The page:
How do you optimize your email settings for YouTube notifications? How do you turn notifications on and off? We answer these questions and more this week on ReelSEO TubeTalk: YouTube Video Marketing Tips, with your hosts:
- Dane Golden: Octoly | Twitter | LinkedIn
- Tim Schmoyer: VideoCreators | Twitter
- Matt Ballek: VidiSEO | Google+
Tip #1: Optimize YouTube Email: Stop Email Notifications
Tim Schmoyer says that if you want to get to your YouTube email notifications, click on your YouTube icon in the upper right corner of the page, then YouTube Settings (the gear icon), then Email in the left sidebar. There are some settings here for stopping or starting email notifications for private messages, private video comments, or when someone subscribes to your channel, etc.
But if you have an active channel most of your emails will likely be from new comments. If you’re getting to many comments to manage them in this way and you’d like to disable this, go to your Google+ page and in the left drop-down menu go to Settings, then look under “Receive notifications” and then uncheck “Shares or comments on your content across the web (for example, your YouTube videos or your blog).”
You heard correctly: To disable notifications from YouTube comments, you go to Google+. Matt Ballek says that all comments on YouTube are powered by Google+.
Tim says you can also tweak settings such as when someone “plus-mentions” (saying something like +TimSchmoyer in comments), or shares something with you directly or shares something in a circle you’ve subscribed to, or someone’s responded to a post you’ve made on their video. Tim simply uses YouTube.com/comments as his YouTube inbox to manage his comments.
Tip #2: Empower Fans To Subscribe To Your Channel Via Email
Dane Golden says that YouTube gives every channel an RSS feed which looks like this:
where “USER_ID” is your channel name. Dane likes to use Feedburner, an older Google product which still works great, to make an RSS feed and email feed in just a minute or so. And it works automatically so every time you upload a YouTube video, your subscribers get an email.
- Go to while logged in to your Google Account.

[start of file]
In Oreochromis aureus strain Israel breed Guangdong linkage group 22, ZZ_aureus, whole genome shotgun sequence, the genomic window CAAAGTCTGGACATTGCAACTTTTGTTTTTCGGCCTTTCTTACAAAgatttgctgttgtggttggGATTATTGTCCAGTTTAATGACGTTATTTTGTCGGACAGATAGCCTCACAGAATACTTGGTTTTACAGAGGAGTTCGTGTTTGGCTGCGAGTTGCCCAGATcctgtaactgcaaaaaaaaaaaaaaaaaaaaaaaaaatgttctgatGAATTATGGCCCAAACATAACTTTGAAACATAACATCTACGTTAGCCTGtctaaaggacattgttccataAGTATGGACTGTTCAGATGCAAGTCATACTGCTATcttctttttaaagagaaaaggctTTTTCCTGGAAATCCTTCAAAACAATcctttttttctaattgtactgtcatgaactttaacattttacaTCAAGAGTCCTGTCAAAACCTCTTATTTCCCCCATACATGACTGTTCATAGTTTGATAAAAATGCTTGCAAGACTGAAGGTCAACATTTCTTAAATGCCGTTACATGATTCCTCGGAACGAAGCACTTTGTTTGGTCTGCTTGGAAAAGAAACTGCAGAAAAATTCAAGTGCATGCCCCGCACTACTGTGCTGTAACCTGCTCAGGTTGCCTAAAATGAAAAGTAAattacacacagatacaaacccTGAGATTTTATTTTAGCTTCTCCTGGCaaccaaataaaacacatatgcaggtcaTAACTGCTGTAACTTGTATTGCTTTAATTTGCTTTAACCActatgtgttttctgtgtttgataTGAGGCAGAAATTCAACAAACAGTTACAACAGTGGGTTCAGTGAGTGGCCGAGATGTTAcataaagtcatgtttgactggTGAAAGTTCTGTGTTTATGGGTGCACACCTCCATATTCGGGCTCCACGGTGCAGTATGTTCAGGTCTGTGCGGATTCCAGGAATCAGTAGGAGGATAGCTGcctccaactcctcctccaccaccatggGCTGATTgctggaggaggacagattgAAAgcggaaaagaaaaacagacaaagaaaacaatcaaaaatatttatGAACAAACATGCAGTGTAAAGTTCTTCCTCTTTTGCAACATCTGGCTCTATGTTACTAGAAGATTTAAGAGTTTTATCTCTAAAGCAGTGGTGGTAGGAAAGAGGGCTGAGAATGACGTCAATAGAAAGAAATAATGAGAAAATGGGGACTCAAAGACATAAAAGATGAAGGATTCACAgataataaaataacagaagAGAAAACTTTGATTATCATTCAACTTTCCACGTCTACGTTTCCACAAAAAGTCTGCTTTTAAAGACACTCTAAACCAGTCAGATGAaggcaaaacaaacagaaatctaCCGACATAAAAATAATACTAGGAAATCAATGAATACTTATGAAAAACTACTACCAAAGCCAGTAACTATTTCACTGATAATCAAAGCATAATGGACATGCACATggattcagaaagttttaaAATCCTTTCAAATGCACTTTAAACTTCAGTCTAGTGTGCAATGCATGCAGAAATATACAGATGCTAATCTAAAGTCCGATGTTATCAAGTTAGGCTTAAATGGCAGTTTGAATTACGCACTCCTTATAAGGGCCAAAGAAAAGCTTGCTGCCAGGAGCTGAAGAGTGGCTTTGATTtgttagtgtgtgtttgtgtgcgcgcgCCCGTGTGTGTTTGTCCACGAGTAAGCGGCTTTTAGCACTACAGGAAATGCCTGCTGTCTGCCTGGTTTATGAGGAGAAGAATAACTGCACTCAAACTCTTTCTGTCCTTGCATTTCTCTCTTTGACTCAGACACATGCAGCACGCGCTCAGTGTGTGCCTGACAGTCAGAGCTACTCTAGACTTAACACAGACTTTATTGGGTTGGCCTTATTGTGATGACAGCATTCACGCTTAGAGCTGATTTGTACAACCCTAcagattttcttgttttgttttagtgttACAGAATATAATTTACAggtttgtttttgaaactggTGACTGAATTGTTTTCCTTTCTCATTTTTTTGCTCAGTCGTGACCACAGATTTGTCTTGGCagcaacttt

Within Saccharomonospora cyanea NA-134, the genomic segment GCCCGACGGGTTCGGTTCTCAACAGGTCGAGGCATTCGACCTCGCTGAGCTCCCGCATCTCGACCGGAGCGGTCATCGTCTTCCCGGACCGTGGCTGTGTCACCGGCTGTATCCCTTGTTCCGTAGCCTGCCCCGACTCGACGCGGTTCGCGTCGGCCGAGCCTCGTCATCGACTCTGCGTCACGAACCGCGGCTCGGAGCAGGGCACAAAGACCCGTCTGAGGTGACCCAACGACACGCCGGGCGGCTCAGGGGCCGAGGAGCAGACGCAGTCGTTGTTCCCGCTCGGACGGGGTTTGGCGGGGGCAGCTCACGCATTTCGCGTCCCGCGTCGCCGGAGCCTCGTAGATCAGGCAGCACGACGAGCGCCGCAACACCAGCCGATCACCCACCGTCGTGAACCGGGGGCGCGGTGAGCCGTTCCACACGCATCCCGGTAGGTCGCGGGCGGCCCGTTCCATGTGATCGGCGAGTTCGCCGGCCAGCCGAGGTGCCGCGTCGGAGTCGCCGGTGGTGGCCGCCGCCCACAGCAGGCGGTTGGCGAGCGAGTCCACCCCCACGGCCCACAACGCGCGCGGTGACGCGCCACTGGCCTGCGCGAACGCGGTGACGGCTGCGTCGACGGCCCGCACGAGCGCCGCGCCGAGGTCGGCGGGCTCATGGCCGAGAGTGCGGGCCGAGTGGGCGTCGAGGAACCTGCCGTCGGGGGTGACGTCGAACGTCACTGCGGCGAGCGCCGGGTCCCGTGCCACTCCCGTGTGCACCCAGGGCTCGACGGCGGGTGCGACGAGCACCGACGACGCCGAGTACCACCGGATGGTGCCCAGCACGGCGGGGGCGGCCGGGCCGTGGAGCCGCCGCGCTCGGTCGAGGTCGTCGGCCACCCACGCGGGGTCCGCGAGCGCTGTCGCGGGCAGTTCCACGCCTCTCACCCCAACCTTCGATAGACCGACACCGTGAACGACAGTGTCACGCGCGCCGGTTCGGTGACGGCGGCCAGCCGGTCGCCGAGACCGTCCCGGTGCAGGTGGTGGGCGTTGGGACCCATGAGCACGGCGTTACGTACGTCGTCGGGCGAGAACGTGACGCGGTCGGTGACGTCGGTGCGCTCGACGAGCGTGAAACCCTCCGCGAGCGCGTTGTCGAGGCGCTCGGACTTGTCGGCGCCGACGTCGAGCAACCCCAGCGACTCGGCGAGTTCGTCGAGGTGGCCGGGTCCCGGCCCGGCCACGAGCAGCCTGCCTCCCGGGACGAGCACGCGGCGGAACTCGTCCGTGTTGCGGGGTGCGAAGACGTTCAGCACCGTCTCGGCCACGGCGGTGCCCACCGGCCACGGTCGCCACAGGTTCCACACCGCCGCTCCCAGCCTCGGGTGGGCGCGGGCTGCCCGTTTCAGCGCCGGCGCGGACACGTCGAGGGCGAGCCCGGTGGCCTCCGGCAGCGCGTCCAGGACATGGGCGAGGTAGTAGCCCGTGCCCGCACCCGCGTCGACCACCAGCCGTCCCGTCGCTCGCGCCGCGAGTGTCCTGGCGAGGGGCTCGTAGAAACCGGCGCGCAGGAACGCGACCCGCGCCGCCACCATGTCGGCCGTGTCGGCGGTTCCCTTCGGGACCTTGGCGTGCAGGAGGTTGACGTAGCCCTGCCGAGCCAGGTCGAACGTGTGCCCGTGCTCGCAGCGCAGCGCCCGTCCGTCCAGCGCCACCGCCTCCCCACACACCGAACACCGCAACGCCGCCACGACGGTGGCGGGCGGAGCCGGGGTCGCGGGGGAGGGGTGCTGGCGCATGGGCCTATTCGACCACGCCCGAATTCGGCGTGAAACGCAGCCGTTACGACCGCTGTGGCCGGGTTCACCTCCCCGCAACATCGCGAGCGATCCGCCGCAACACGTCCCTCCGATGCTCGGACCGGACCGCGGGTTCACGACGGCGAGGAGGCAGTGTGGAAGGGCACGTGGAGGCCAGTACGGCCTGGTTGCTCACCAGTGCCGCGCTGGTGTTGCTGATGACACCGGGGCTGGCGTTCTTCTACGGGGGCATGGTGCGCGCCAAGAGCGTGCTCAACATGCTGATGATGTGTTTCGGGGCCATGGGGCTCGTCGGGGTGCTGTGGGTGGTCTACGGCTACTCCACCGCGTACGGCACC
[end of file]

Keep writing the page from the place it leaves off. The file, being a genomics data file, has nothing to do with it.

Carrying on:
- At the bottom it says: “Burn a feed right this instant.”
- Paste your feed there and click “Next.”
- Give the feed a title.
- Customize the Feed URL if you like.
- Click Next. Boom, you’ve now got an RSS that you can link people to. This will enable them to see your videos in Feedly or another RSS reader.
- Dane will enable the options for statistics.
- Click “Publicize.”
- Click “Email Subscriptions.”
- Click “Activate” the email subscription service.
- Then at the bottom it gives you a subscription link you can add to the description area of your YouTube videos. Now you have an email feed and an RSS feed in one.
Or you can use use MailChimp. ReelSEO covered MailChimp settings in the following article: How to create a custom YouTube subscription email list.
Tim Schmoyer says that this is a very old feature, so in March or April when YouTube updates their API this feature could go away. Tim says another way to do this without RSS feeds would be to use a tool like Zapier.com or If This Then That to take your new videos, send them to MailChimp and emails your subscribers. However Dane says that you will still have your email list in Feedburner and can transition that to whatever new email list you’d like to create.
Tip #3: Subscribe To Or Disable Emails From Your YouTube Subscription Manager
Matt Ballek says that to get to your subscription manager in the YouTube guide (the top left drop-down menu), at the bottom there’s a “Manage subscriptions” link (with the gear icon).
The subscription manager shows you all the channels you are subscribed to (including a search bar if you’ve subscribed to many channels). There’s a checkbox which you can enable or disable to refine email updates. And there’s a dropdown next to that to select what type of activity you’d like emailed to you: all activity (including likes, comments, etc.) or uploads only (recommended).
You can use these features to keep an eye on YouTube channels in your industry or niche or competitors, or channels you want to collaborate on (by trying to comment first when they post videos, etc.).
More info: Navigating to the Subscription Manager.